# limit definition of the derivative problem

• October 16th 2008, 07:50 PM
VkL
limit definition of the derivative problem
Use algebra and the limit definition of the derivative to
find f′(−1), when

$
f(x) = \frac {2}{1 -5x}
$

I know the limit definition of the derivative is:
as the Lim h-->0 [F(x+a)-f(x)]/h
I get confused on the actual agebra part.
If anyone can kindly work it out, that would be very nice. thank you.
• October 16th 2008, 08:29 PM
Shyam
$f\left( x \right) = \frac{2}
{{1 - 5x}} \hfill \\$

$f\left( {x + h} \right) = \frac{2}
{{1 - 5\left( {x + h} \right)}} \hfill \\$

$f\left( {x + h} \right) - f\left( x \right) = \frac{2}
{{1 - 5\left( {x + h} \right)}} - \frac{2}
{{1 - 5x}} \hfill \\$

$= \frac{2}
{{1 - 5x - 5h}} - \frac{2}
{{1 - 5x}} \hfill \\$

$= \frac{{2\left( {1 - 5x} \right) - 2\left( {1 - 5x - 5h} \right)}}
{{\left( {1 - 5x - 5h} \right)\left( {1 - 5x} \right)}} \hfill \\$

$= \frac{{2 - 10x - 2 + 10x + 10h}}
{{\left( {1 - 5x - 5h} \right)\left( {1 - 5x} \right)}} \hfill \\$

$= \frac{{10h}}
{{\left( {1 - 5x - 5h} \right)\left( {1 - 5x} \right)}} \hfill \\$

${\text{Now,}} \hfill \\$

$f'\left( x \right) = \mathop {\lim }\limits_{h \to 0} \frac{{f\left( {x + h} \right) - f\left( x \right)}}
{h} = \mathop {\lim }\limits_{h \to 0} \frac{{10h}}
{{h\left( {1 - 5x - 5h} \right)\left( {1 - 5x} \right)}} \hfill \\$

$= \mathop {\lim }\limits_{h \to 0} \frac{{10}}
{{\left( {1 - 5x - 5h} \right)\left( {1 - 5x} \right)}} = \frac{{10}}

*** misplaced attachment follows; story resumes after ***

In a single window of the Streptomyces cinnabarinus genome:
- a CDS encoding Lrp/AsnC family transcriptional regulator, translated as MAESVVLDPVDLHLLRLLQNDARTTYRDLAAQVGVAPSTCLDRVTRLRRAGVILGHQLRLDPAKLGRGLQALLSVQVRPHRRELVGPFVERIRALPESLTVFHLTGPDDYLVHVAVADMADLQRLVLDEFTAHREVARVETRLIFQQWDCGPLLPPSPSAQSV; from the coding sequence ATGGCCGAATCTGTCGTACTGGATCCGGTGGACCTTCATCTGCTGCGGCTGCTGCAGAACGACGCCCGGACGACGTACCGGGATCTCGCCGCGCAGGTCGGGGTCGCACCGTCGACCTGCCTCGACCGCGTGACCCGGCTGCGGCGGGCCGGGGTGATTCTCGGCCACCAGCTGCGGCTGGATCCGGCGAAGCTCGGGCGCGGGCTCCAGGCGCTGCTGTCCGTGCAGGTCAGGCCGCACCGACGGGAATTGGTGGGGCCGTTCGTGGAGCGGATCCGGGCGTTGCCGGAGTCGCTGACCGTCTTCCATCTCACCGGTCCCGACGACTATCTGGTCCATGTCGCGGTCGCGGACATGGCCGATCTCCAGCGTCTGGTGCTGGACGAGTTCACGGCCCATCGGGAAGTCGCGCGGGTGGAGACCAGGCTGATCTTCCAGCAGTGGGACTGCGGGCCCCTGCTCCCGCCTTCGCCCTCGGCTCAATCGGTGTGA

{{\left( {1 - 5x - 0} \right)\left( {1 - 5x} \right)}} \hfill \\$

$= \frac{{10}}
{{\left( {1 - 5x} \right)\left( {1 - 5x} \right)}} = \frac{{10}}
{{\left( {1 - 5x} \right)^2 }} \hfill \\$

$f'\left( x \right) = \frac{{10}}
{{\left( {1 - 5x} \right)^2 }} \hfill \\$

$f'\left( { - 1} \right) = \frac{{10}}
{{\left[ {1 - 5\left( { - 1} \right)} \right]^2 }} = \frac{{10}}
{{36}} = \frac{5}
{{18}} \hfill \\$
• October 16th 2008, 08:46 PM
11rdc11
Quote:

Originally Posted by VkL
Use algebra and the limit definition of the derivative to
find f′(−1), when

f(x) = 2/(1-5x)

I know the limit definition of the derivative is:
as the Lim h-->0 [F(x+a)-f(x)]/h
I get confused on the actual agebra part.
If anyone can kindly work it out, that would be very nice. thank you.

$\lim_{h \to 0}~\frac{\frac{2}{1-5(x+h)} - \frac{2}{1-5x}}{h}$

$\lim_{h \to 0}~\frac{\frac{2}{1-5x-5h} - \frac{2}{1-5x}}{h}$

$\lim_{h \to 0}~ \frac{\frac{2(1-5x) - 2(1-5x-5h)}{(1-5x-5h)(1-5x)}}{h}$

$\lim_{h \to 0}~\frac{\frac{2-10x-2+10x+10h}{1-5x-5h-5x+25x^2+25xh}}{h}$

$\lim_{h \to 0}~ \frac{\frac{10h}{1-10x+25x^2-5h+25xh}}{h}$

$\lim_{h \to 0}~ \frac{10h}{h(1-10x+25x^2-5h+25xh)}$

$\lim_{h \to 0}~ \frac{10}{1-10x+25x^2-5h+25xh}$

$\frac{10}{1-10x+25x^2}$
• October 17th 2008, 11:08 AM
VkL
which 1 is correct
which 1 is correct?
• October 17th 2008, 11:27 AM
ThePerfectHacker
Quote:

Originally Posted by VkL
which 1 is correct?

They are both correct.

Because $1-10x+25x^2 = (1-5x)^2$.

Thus, $f'(x) = \frac{10}{(1-5x)^2}$.

Now let $x=1$ thus,
$f'(1) = \frac{10}{(1-5)^2} = \frac{10}{16}$.